A study published in the European Journal of Clinical Nutrition shows that arterial stiffness (AS), one of the complications of type 2 diabetes, is associated with low 25-hydroxyvitamin D(25(OH)D).
In this study, researchers analyzed just over 600 patients with type 2 diabetes who were divided into two groups: AS group (baPWV ≥15,500 cm/s) and the control group (baPWV <1,550 cm/s).
The results showed that Heart rate (HR) and systolic pressure (SBP) were higher while body weight and body mass index (BMI) were less in AS group compared with the control group (all P<0.05). Also, patients with AS showed lower 25(OH)D and higher rate of 25(OH)D deficiency (42 ± 16 vs. 45 ± 17 mol/L; 68% vs. 64%; all P<0.05) juxtaposed to their counterparts without AS. BaPWV was negatively associated with 25(OH)D (P=0.004), while positively associated with age, duration of diabetes, HR, SBP, and low-density lipoprotein cholesterol and negatively associated with body weight and BMI (all P<0.05), the researchers noted. Moreover, linear regression revealed that 25(OH)D was the negatively associated with baPWV (P=0.01).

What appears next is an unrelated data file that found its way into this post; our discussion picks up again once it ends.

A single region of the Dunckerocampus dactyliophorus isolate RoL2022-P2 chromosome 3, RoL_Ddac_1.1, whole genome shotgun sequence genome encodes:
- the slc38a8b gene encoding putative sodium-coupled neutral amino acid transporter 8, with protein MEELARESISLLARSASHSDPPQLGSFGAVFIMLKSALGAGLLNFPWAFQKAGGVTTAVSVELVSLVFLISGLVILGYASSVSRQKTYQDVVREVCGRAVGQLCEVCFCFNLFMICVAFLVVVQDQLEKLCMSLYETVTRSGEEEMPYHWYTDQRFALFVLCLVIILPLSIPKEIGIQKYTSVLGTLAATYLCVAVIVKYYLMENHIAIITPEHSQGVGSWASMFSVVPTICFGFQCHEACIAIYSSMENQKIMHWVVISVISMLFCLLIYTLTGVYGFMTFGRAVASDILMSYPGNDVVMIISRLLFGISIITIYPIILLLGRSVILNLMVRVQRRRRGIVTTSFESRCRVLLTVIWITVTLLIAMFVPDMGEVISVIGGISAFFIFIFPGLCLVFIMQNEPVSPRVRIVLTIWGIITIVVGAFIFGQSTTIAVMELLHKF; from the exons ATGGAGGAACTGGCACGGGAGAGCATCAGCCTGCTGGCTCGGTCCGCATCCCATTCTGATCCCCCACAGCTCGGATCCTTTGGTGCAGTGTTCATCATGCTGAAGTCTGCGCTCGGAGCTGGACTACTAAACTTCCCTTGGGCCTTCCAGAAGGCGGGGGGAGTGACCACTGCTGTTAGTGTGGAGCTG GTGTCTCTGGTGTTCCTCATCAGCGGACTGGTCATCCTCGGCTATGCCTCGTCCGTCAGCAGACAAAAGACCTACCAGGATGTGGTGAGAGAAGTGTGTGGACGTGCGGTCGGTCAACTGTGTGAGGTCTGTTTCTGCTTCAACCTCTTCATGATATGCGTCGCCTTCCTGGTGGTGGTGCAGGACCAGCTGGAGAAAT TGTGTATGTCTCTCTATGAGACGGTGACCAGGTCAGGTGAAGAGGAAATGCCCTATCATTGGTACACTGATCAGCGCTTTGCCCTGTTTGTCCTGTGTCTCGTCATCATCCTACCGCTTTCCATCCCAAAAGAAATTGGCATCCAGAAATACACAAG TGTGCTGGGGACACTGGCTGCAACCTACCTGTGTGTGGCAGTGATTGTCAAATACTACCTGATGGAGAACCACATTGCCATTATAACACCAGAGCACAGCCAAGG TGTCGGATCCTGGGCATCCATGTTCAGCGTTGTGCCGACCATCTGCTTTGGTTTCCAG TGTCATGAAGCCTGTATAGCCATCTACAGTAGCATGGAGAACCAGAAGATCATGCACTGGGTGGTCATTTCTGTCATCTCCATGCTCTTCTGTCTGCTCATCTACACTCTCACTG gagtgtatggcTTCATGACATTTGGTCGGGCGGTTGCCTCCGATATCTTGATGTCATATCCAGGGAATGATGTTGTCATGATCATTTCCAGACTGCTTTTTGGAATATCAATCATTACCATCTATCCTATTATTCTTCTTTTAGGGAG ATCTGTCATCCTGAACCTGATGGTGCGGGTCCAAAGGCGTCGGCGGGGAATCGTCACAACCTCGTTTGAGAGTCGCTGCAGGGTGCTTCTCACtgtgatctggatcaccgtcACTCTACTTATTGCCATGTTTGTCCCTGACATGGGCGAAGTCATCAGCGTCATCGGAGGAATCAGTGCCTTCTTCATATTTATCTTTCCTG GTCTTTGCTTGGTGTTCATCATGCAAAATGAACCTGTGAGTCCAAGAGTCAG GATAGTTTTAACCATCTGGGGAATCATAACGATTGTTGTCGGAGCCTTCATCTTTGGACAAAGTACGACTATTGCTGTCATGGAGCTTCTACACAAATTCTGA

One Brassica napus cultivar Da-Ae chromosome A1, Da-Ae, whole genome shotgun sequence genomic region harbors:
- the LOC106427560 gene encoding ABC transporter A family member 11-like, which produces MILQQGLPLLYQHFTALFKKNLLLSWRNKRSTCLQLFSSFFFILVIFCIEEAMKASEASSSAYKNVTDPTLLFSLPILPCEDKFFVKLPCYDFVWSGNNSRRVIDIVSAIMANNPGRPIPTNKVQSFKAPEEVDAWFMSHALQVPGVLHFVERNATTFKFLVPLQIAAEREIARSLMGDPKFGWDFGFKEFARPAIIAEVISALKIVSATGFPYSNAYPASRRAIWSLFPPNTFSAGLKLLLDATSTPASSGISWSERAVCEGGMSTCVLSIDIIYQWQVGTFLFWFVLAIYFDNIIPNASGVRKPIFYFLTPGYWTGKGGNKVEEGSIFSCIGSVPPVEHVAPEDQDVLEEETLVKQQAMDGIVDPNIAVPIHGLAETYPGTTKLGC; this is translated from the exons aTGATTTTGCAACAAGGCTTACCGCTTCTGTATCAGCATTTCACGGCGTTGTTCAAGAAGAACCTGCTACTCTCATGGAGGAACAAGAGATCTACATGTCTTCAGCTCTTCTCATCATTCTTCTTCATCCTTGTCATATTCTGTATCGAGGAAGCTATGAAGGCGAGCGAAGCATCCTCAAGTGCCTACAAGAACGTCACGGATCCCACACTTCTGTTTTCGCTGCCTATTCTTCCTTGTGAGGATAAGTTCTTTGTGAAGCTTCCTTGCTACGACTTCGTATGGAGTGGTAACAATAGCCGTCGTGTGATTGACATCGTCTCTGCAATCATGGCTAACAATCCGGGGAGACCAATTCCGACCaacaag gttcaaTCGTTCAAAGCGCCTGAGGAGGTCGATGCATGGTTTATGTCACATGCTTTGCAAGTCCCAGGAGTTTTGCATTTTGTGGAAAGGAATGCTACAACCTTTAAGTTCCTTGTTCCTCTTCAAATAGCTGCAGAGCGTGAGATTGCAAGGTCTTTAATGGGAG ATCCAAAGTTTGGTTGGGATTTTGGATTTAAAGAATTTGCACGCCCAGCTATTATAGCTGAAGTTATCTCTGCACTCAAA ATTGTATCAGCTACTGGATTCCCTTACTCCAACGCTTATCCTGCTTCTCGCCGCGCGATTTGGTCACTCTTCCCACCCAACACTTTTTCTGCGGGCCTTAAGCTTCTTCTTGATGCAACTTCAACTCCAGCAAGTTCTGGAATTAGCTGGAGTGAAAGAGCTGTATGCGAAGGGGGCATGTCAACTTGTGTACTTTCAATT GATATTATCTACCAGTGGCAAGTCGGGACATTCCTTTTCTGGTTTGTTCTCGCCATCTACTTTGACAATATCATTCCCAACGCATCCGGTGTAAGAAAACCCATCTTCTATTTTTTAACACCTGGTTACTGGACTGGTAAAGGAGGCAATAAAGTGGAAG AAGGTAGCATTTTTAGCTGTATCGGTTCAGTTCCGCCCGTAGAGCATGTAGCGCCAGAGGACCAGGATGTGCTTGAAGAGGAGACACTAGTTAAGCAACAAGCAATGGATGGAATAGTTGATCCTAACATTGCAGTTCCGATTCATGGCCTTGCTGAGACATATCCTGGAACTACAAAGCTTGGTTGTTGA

“Patients [with type 2 diabetes] with AS had lower 25(OH)D and higher-rate of 25(OH)D deficiency. There was a negative relationship between 25(OH)D and AS assessed by baPWV,” the researchers concluded.
Keywords: type 2 diabetes mellitus, systolic pressure, 25-hydroxyvitamin D